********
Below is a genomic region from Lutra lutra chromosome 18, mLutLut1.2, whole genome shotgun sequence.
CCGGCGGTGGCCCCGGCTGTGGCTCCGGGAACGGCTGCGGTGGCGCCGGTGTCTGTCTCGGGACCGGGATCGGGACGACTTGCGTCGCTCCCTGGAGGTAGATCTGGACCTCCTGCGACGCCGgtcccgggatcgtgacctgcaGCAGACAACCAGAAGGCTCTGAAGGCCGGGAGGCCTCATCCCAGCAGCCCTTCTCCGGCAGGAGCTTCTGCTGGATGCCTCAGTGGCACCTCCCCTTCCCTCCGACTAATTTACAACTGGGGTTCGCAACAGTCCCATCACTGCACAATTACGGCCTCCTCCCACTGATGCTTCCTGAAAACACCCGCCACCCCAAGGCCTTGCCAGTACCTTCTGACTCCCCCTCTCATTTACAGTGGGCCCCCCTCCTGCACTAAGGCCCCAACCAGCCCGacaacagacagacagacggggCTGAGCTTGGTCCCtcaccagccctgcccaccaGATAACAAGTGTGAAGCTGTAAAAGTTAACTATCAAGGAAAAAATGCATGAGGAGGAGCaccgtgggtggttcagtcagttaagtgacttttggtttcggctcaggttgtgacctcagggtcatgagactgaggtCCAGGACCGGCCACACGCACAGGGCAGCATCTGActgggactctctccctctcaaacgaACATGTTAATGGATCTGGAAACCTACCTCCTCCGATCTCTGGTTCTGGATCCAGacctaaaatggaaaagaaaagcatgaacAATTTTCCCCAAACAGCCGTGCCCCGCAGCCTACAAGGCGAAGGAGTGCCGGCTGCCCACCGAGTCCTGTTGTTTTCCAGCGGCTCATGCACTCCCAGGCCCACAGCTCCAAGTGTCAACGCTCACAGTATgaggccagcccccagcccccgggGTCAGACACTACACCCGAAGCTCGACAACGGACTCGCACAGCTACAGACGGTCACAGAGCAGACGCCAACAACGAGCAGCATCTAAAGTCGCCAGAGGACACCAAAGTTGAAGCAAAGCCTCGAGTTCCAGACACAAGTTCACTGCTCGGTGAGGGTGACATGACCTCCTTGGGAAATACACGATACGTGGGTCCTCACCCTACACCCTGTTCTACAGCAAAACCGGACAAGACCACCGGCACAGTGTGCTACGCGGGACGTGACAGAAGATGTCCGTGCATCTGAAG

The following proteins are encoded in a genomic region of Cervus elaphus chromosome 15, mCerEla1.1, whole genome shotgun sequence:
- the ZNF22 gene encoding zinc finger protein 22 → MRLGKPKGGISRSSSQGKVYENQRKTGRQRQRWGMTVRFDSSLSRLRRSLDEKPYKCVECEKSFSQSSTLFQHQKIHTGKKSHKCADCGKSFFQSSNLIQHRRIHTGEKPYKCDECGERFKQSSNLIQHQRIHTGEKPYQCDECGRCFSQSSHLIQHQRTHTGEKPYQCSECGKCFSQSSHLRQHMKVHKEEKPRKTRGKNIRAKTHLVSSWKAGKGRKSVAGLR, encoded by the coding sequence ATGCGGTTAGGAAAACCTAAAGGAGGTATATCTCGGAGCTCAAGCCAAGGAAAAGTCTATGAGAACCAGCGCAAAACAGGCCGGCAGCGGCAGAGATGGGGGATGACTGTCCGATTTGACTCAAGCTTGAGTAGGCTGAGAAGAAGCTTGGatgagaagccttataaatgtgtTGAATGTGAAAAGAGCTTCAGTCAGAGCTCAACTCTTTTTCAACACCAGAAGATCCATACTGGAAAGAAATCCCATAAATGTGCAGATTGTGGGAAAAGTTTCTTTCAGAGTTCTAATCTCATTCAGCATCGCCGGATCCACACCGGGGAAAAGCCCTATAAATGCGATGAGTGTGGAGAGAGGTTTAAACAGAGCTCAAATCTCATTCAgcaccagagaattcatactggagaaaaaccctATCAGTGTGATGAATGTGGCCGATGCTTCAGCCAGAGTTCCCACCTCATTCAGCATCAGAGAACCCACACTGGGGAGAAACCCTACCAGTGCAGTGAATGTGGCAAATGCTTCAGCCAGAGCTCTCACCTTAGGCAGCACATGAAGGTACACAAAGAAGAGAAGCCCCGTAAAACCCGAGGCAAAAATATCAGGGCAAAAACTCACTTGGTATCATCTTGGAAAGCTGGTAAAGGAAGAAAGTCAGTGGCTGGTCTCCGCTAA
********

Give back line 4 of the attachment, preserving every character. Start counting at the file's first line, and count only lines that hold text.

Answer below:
- the ZNF22 gene encoding zinc finger protein 22 → MRLGKPKGGISRSSSQGKVYENQRKTGRQRQRWGMTVRFDSSLSRLRRSLDEKPYKCVECEKSFSQSSTLFQHQKIHTGKKSHKCADCGKSFFQSSNLIQHRRIHTGEKPYKCDECGERFKQSSNLIQHQRIHTGEKPYQCDECGRCFSQSSHLIQHQRTHTGEKPYQCSECGKCFSQSSHLRQHMKVHKEEKPRKTRGKNIRAKTHLVSSWKAGKGRKSVAGLR, encoded by the coding sequence ATGCGGTTAGGAAAACCTAAAGGAGGTATATCTCGGAGCTCAAGCCAAGGAAAAGTCTATGAGAACCAGCGCAAAACAGGCCGGCAGCGGCAGAGATGGGGGATGACTGTCCGATTTGACTCAAGCTTGAGTAGGCTGAGAAGAAGCTTGGatgagaagccttataaatgtgtTGAATGTGAAAAGAGCTTCAGTCAGAGCTCAACTCTTTTTCAACACCAGAAGATCCATACTGGAAAGAAATCCCATAAATGTGCAGATTGTGGGAAAAGTTTCTTTCAGAGTTCTAATCTCATTCAGCATCGCCGGATCCACACCGGGGAAAAGCCCTATAAATGCGATGAGTGTGGAGAGAGGTTTAAACAGAGCTCAAATCTCATTCAgcaccagagaattcatactggagaaaaaccctATCAGTGTGATGAATGTGGCCGATGCTTCAGCCAGAGTTCCCACCTCATTCAGCATCAGAGAACCCACACTGGGGAGAAACCCTACCAGTGCAGTGAATGTGGCAAATGCTTCAGCCAGAGCTCTCACCTTAGGCAGCACATGAAGGTACACAAAGAAGAGAAGCCCCGTAAAACCCGAGGCAAAAATATCAGGGCAAAAACTCACTTGGTATCATCTTGGAAAGCTGGTAAAGGAAGAAAGTCAGTGGCTGGTCTCCGCTAA